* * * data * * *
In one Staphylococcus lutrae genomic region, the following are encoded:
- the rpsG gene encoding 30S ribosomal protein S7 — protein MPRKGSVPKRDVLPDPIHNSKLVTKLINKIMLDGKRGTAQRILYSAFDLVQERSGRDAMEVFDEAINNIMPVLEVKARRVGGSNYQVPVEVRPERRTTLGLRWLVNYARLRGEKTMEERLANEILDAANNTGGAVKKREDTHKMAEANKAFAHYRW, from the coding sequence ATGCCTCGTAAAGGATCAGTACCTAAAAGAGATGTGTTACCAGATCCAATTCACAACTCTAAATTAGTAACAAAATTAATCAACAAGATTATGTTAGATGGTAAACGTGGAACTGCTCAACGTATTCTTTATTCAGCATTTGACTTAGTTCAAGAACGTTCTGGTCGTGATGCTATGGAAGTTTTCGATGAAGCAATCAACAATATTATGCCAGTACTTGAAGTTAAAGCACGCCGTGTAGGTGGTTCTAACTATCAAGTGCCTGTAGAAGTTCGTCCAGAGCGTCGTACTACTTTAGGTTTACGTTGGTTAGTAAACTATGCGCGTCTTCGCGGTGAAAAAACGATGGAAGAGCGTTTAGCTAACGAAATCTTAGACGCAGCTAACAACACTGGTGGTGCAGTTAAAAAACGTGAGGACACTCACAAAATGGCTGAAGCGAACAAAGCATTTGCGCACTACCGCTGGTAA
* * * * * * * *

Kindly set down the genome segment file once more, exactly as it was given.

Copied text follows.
In one Staphylococcus lutrae genomic region, the following are encoded:
- the rpsG gene encoding 30S ribosomal protein S7 — protein MPRKGSVPKRDVLPDPIHNSKLVTKLINKIMLDGKRGTAQRILYSAFDLVQERSGRDAMEVFDEAINNIMPVLEVKARRVGGSNYQVPVEVRPERRTTLGLRWLVNYARLRGEKTMEERLANEILDAANNTGGAVKKREDTHKMAEANKAFAHYRW, from the coding sequence ATGCCTCGTAAAGGATCAGTACCTAAAAGAGATGTGTTACCAGATCCAATTCACAACTCTAAATTAGTAACAAAATTAATCAACAAGATTATGTTAGATGGTAAACGTGGAACTGCTCAACGTATTCTTTATTCAGCATTTGACTTAGTTCAAGAACGTTCTGGTCGTGATGCTATGGAAGTTTTCGATGAAGCAATCAACAATATTATGCCAGTACTTGAAGTTAAAGCACGCCGTGTAGGTGGTTCTAACTATCAAGTGCCTGTAGAAGTTCGTCCAGAGCGTCGTACTACTTTAGGTTTACGTTGGTTAGTAAACTATGCGCGTCTTCGCGGTGAAAAAACGATGGAAGAGCGTTTAGCTAACGAAATCTTAGACGCAGCTAACAACACTGGTGGTGCAGTTAAAAAACGTGAGGACACTCACAAAATGGCTGAAGCGAACAAAGCATTTGCGCACTACCGCTGGTAA